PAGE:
The 1976 Kawasaki KZ900.
This bike was kind of a curve ball for us at Mecum. We typically search for Hondas and Triumphs, but this bike had some serious potential!
In 1968, Kawasaki was in a race with Honda for a four-stroke machine to supply the eager market with larger capacity motorcycles. The Honda CB750 made it to market first, pushing the in-production Kawasaki 750 to be delayed until they could produce a 900+cc machine which resulted in the K1. In 1976, the K1 was replaced with the KZ900 in the United States.
The 1976 KZ900 came in both Diamond Green and Candy Brown. However, the brown wasn’t painted as a mixed lacquer. A purple base was laid, covered in a clear coat with metallic flake, then a translucent yellow, followed by the gold pinstripe. A final clear coat sealed it all in.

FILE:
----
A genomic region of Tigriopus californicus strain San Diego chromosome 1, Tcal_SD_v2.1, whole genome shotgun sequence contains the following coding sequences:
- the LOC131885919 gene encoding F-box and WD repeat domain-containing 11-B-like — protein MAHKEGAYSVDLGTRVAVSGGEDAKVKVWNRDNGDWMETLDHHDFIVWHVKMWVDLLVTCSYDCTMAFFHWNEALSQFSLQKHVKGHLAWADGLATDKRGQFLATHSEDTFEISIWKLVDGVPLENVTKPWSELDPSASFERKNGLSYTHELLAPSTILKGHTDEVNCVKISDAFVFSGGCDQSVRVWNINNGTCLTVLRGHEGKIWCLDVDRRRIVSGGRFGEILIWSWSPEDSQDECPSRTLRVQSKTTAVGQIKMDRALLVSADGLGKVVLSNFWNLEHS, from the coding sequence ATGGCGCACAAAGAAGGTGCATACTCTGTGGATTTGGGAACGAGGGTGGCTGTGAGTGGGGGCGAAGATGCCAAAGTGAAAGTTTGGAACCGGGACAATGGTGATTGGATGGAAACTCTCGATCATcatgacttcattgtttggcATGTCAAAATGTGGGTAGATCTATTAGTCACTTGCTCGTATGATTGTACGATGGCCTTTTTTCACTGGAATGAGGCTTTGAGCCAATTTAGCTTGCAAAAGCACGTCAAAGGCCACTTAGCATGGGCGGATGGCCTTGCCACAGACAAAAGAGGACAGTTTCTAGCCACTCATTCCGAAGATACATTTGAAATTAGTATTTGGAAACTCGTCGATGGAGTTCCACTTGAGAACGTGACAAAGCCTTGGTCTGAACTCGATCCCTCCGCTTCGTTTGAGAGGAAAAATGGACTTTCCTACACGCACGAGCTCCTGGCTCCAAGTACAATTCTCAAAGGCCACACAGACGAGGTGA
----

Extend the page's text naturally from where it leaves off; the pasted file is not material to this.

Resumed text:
The KZ900 became known as the “best roadster in it’s class” for this production year, and for good reason. The power of this bike was monumental, now and for its time. It’s a fun bike to ride and always turns heads when out. While considered “big” for it’s day, it isn’t an unwieldy ride especially when compared to larger models being produced today. And, despite its size, it handles much better than you would expect.
The KZ is definitely a great bike to bring you back to the 70s without much compromise on power and handling.